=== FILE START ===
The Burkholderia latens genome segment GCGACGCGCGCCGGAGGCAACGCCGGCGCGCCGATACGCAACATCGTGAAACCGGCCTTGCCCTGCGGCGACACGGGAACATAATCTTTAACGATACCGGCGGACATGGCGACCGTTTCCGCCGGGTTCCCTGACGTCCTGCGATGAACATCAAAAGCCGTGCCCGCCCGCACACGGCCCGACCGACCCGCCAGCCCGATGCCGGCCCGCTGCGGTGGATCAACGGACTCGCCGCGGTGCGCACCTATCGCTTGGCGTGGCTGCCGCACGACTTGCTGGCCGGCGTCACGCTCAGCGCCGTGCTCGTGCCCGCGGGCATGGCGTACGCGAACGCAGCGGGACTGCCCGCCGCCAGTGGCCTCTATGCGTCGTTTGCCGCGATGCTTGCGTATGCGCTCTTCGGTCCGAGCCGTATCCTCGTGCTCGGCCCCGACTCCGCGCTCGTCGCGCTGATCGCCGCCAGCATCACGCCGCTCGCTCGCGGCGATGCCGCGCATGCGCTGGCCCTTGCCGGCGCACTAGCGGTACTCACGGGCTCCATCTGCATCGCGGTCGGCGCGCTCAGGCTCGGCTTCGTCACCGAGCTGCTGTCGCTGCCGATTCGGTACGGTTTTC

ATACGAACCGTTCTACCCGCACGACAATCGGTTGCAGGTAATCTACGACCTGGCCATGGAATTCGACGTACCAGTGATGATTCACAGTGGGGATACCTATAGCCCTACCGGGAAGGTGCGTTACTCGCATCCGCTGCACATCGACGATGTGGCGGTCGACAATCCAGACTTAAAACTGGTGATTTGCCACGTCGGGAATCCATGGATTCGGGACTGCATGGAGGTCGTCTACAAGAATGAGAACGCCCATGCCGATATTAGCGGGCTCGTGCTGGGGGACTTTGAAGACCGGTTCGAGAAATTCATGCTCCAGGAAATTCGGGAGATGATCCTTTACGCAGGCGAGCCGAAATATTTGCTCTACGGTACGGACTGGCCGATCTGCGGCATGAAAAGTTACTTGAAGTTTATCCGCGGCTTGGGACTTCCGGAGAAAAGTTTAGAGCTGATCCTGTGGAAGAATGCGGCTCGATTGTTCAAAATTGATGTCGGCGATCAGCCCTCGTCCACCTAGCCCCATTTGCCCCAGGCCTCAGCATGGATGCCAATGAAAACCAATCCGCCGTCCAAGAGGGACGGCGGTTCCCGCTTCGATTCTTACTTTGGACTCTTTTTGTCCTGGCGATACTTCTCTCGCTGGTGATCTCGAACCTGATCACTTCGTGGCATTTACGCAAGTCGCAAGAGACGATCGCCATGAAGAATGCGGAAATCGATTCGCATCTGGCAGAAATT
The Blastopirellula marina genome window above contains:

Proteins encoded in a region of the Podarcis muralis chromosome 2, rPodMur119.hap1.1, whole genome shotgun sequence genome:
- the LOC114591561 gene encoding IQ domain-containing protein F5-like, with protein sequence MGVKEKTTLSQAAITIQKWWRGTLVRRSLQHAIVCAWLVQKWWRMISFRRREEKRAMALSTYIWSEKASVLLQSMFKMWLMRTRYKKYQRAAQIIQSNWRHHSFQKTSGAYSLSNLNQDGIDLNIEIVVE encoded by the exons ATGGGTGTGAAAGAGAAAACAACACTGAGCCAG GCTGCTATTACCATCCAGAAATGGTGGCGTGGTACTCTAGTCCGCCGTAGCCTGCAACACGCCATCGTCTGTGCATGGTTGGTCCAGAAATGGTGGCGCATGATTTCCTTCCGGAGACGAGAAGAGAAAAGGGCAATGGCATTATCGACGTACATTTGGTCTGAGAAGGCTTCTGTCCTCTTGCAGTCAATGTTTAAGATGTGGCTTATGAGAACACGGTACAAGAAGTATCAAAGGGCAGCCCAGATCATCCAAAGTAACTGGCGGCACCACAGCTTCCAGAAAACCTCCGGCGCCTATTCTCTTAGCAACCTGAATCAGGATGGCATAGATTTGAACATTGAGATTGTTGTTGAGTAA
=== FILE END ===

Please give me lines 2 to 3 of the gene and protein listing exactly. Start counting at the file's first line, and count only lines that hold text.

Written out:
ATACGAACCGTTCTACCCGCACGACAATCGGTTGCAGGTAATCTACGACCTGGCCATGGAATTCGACGTACCAGTGATGATTCACAGTGGGGATACCTATAGCCCTACCGGGAAGGTGCGTTACTCGCATCCGCTGCACATCGACGATGTGGCGGTCGACAATCCAGACTTAAAACTGGTGATTTGCCACGTCGGGAATCCATGGATTCGGGACTGCATGGAGGTCGTCTACAAGAATGAGAACGCCCATGCCGATATTAGCGGGCTCGTGCTGGGGGACTTTGAAGACCGGTTCGAGAAATTCATGCTCCAGGAAATTCGGGAGATGATCCTTTACGCAGGCGAGCCGAAATATTTGCTCTACGGTACGGACTGGCCGATCTGCGGCATGAAAAGTTACTTGAAGTTTATCCGCGGCTTGGGACTTCCGGAGAAAAGTTTAGAGCTGATCCTGTGGAAGAATGCGGCTCGATTGTTCAAAATTGATGTCGGCGATCAGCCCTCGTCCACCTAGCCCCATTTGCCCCAGGCCTCAGCATGGATGCCAATGAAAACCAATCCGCCGTCCAAGAGGGACGGCGGTTCCCGCTTCGATTCTTACTTTGGACTCTTTTTGTCCTGGCGATACTTCTCTCGCTGGTGATCTCGAACCTGATCACTTCGTGGCATTTACGCAAGTCGCAAGAGACGATCGCCATGAAGAATGCGGAAATCGATTCGCATCTGGCAGAAATT
The Blastopirellula marina genome window above contains: